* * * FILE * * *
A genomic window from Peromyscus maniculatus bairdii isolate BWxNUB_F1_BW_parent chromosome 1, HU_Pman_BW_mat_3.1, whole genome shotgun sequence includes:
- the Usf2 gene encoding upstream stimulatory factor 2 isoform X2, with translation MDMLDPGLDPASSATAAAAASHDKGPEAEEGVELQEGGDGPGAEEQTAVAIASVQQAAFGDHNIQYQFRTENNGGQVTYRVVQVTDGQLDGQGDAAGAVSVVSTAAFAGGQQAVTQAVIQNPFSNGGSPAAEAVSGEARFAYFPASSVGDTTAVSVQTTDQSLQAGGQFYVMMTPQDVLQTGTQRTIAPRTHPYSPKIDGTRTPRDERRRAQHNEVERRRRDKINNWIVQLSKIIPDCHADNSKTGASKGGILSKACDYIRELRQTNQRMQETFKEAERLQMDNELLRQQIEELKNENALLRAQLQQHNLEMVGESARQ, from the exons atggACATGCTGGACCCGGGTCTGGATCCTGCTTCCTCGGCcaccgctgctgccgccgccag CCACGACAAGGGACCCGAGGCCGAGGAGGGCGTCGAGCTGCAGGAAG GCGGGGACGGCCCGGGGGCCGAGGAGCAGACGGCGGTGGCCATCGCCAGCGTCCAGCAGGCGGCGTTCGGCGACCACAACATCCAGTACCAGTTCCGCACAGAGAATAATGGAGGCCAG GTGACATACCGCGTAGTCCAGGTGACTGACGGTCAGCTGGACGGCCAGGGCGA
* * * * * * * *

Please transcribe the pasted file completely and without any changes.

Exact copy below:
A genomic window from Peromyscus maniculatus bairdii isolate BWxNUB_F1_BW_parent chromosome 1, HU_Pman_BW_mat_3.1, whole genome shotgun sequence includes:
- the Usf2 gene encoding upstream stimulatory factor 2 isoform X2, with translation MDMLDPGLDPASSATAAAAASHDKGPEAEEGVELQEGGDGPGAEEQTAVAIASVQQAAFGDHNIQYQFRTENNGGQVTYRVVQVTDGQLDGQGDAAGAVSVVSTAAFAGGQQAVTQAVIQNPFSNGGSPAAEAVSGEARFAYFPASSVGDTTAVSVQTTDQSLQAGGQFYVMMTPQDVLQTGTQRTIAPRTHPYSPKIDGTRTPRDERRRAQHNEVERRRRDKINNWIVQLSKIIPDCHADNSKTGASKGGILSKACDYIRELRQTNQRMQETFKEAERLQMDNELLRQQIEELKNENALLRAQLQQHNLEMVGESARQ, from the exons atggACATGCTGGACCCGGGTCTGGATCCTGCTTCCTCGGCcaccgctgctgccgccgccag CCACGACAAGGGACCCGAGGCCGAGGAGGGCGTCGAGCTGCAGGAAG GCGGGGACGGCCCGGGGGCCGAGGAGCAGACGGCGGTGGCCATCGCCAGCGTCCAGCAGGCGGCGTTCGGCGACCACAACATCCAGTACCAGTTCCGCACAGAGAATAATGGAGGCCAG GTGACATACCGCGTAGTCCAGGTGACTGACGGTCAGCTGGACGGCCAGGGCGA